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Image Verification Security

Hey, I've created a Image Verfication class and I'm basically wondering if anybody knows how the larger companies store 'login attempts' and how they associate attempts with users.

Through my own testing I have determined the following:

1) Attempts are not stored in cookies or sessions
2) Attempts are not linked to the remote address

So just how do they know how many attempts I have had without storing my remote address or session id (or any other form of cookie related information).  I have examined the $_SERVER variables to try and determine if there's any kind of data that is can be used to identify users, but I have failed to find any.  

The only other theory that I can thikn of is that they combine a number of different data (creating a "fingerprint"), such as remote address mixed with the users browser for instance, but that would be useless for a variety of corporations and educational centres that have networked computers sharing the same address and using the same browsers.

Please put me out of my misery :)

Thanks,

Karl.
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KarlPurkhardt
Asked:
KarlPurkhardt
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2 Solutions
 
ch2Commented:
On each login attempt you send your username and then your session fails and the validator updates the database.
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ch2Commented:
< Hey, I've created a Image Verfication class and I'm basically wondering if anybody knows how the larger companies store 'login attempts'

Usually in DB

< how they associate attempts with users.

Username you send and the one in the db.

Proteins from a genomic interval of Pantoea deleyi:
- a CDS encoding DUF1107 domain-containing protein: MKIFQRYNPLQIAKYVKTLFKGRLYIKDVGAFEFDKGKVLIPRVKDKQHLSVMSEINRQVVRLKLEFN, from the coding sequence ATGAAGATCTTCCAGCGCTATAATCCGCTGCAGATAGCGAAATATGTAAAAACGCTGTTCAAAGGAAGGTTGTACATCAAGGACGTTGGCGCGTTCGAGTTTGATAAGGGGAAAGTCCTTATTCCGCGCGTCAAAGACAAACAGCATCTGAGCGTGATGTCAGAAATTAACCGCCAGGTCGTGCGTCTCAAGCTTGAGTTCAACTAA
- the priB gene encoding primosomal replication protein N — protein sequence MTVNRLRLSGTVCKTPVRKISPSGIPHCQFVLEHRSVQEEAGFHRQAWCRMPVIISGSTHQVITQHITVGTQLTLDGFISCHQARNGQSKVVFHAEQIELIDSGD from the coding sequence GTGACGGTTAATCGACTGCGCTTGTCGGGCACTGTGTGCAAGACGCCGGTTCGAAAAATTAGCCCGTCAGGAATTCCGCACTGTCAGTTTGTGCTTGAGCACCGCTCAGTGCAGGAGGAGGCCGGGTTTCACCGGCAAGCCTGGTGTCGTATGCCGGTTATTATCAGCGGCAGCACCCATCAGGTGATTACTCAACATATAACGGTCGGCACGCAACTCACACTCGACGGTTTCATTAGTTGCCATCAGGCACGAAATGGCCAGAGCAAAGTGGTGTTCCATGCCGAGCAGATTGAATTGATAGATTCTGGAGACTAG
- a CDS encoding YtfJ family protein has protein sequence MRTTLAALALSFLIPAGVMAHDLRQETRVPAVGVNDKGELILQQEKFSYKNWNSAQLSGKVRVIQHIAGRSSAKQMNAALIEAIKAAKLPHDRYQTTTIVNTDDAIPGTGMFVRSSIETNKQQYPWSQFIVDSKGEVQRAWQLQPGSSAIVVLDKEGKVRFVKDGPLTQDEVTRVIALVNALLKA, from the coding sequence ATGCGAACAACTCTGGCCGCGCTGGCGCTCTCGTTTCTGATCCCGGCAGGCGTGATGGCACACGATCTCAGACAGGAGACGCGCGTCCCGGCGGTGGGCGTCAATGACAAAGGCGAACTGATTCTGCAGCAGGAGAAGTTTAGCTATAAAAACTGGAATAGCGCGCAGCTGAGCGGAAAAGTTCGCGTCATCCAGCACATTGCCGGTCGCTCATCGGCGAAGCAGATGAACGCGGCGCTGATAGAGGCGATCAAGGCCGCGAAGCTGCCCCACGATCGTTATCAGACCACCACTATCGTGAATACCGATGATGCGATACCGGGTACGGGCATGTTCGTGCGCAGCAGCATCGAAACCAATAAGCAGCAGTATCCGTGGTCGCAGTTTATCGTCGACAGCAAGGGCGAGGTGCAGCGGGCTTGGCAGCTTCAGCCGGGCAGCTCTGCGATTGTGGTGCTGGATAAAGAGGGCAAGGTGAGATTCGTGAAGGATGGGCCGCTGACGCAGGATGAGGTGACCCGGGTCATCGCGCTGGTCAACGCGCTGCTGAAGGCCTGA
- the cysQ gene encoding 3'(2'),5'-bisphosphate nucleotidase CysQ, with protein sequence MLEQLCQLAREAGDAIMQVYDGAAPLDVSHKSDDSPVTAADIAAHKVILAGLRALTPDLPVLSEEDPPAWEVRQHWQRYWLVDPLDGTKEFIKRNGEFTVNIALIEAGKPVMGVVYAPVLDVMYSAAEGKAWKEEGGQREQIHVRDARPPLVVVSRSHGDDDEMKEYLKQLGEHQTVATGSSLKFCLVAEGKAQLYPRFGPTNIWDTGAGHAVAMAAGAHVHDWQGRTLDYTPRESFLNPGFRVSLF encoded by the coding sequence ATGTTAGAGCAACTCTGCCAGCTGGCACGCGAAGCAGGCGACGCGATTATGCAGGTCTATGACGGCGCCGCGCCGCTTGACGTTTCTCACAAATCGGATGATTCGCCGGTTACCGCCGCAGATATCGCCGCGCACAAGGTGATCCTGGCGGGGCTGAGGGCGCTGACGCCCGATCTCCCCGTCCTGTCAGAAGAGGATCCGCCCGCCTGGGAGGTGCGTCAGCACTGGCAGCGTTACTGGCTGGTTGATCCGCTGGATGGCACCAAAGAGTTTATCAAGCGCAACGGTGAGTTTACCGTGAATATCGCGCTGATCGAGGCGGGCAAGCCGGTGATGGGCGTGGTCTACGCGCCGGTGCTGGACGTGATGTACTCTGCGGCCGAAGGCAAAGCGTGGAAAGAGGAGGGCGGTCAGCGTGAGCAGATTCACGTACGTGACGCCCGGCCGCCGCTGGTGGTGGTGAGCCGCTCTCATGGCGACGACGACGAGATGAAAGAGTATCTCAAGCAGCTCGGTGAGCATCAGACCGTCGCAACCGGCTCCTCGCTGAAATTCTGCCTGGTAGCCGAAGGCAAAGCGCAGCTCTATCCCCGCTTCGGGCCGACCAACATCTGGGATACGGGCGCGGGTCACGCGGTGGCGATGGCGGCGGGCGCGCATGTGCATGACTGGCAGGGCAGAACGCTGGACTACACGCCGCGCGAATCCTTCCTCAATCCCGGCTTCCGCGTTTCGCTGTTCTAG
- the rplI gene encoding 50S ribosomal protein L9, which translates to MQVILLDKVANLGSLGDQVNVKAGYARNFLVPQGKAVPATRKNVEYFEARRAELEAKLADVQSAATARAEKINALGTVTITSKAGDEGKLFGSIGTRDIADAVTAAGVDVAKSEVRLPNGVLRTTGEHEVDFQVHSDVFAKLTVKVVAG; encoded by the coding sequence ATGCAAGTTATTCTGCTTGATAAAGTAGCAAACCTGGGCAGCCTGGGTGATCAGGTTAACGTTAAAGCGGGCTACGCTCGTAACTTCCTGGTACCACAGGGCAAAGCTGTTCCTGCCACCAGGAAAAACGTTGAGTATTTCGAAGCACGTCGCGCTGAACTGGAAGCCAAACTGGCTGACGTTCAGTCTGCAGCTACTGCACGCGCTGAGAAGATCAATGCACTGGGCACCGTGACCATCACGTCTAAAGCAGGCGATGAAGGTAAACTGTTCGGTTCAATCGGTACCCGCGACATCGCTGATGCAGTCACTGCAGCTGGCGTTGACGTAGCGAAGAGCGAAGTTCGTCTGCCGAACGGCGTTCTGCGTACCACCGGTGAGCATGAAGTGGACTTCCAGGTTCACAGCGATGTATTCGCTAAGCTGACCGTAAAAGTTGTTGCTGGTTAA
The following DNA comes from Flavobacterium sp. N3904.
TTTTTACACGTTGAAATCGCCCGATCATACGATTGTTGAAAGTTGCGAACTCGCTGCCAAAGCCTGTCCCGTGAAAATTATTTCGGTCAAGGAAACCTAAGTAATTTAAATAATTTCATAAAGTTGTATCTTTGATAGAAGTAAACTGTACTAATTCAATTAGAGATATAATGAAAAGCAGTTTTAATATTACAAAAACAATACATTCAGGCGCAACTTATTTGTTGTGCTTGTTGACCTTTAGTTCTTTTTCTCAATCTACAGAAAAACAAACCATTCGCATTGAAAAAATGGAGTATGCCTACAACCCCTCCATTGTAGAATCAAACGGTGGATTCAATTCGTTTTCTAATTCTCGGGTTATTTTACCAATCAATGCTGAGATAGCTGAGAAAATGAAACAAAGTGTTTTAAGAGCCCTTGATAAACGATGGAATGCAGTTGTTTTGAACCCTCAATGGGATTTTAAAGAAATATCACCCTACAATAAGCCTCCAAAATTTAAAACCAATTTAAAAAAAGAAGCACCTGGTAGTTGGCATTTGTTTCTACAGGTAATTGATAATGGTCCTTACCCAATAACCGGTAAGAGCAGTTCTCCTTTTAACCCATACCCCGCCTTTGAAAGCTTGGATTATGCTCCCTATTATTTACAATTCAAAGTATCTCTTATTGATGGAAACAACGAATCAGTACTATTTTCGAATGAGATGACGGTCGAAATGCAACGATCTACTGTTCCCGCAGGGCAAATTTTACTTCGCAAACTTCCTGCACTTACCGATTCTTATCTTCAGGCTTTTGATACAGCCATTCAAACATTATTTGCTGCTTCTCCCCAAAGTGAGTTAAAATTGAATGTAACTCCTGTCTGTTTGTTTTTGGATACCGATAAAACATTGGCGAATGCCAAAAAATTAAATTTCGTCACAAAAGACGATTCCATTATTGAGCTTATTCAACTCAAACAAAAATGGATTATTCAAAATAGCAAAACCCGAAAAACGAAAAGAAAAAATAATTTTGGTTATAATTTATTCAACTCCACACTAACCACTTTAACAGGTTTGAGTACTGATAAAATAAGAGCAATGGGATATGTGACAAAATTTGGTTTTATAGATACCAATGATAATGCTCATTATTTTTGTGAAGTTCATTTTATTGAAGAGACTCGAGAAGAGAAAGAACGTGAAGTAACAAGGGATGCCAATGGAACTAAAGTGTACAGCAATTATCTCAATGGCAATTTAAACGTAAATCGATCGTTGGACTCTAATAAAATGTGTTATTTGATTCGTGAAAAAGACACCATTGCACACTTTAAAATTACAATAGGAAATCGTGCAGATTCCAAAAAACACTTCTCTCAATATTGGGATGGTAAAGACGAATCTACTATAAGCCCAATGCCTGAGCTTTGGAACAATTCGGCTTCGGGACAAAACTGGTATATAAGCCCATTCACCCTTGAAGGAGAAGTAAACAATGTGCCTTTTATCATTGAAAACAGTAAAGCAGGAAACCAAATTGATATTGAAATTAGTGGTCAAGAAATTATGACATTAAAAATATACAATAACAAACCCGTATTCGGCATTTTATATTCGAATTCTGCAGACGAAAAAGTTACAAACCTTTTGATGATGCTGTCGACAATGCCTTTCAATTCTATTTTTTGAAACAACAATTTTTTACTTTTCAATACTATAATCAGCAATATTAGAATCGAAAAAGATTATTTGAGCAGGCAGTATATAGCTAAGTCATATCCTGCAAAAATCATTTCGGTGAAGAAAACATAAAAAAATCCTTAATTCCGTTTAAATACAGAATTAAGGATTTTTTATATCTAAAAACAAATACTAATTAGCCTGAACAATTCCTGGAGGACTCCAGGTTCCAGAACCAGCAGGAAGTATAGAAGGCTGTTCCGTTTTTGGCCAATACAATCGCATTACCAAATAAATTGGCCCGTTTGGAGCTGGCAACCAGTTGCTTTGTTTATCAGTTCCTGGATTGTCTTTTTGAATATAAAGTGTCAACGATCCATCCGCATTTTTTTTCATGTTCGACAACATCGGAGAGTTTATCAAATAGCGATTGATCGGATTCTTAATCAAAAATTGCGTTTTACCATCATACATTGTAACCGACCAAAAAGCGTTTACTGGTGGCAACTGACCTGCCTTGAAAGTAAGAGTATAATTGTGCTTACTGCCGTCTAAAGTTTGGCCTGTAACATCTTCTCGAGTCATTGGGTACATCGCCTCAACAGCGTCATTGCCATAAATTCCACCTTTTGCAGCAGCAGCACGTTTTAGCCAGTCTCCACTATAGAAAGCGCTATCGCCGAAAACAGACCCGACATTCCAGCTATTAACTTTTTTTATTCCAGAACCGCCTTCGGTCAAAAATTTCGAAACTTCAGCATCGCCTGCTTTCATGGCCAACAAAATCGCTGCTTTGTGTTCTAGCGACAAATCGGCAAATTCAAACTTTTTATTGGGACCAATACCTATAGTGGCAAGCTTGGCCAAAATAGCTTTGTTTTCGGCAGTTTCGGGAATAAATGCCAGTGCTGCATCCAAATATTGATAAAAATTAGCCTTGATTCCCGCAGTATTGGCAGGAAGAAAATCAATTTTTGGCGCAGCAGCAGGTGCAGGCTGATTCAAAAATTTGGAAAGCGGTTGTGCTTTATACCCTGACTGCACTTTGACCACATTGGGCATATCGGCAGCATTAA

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KarlPurkhardtAuthor Commented:
Neither of those would work the same as www.gmail.com image verification.  For example, if I make several attempts (using different email addresses and passwords) I will still have to go through the image verification after x attempts, at this point, I can clear my cookies and I will still be prompted to validate via the image verification, even tho each attempt was made on a different account (different email/password) and I have cleared my cookies.
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ch2Commented:
www.gmail.com use javascript, POST data and a certificate so just remove all and you cannot connect.
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John KawakamiCommented:
They probably keep track of the IP address.  How can you be sure they don't track that?

They could, for example, have lists of IP addresses associated with any account you try to use.  If you try to get to foo@gmail.com from 1.2.3.4 and then from 2.3.4.5, maybe foo@gmail.com gets associated with both 1234 and 2345.

Then subsequent attempts from 1234 are linked to all the accounts you try, and same for 2345.  This creates a little pile of linked accounts, and that's your fingerprint.

I'm totally speculating here.  Seems like too much work, to me.
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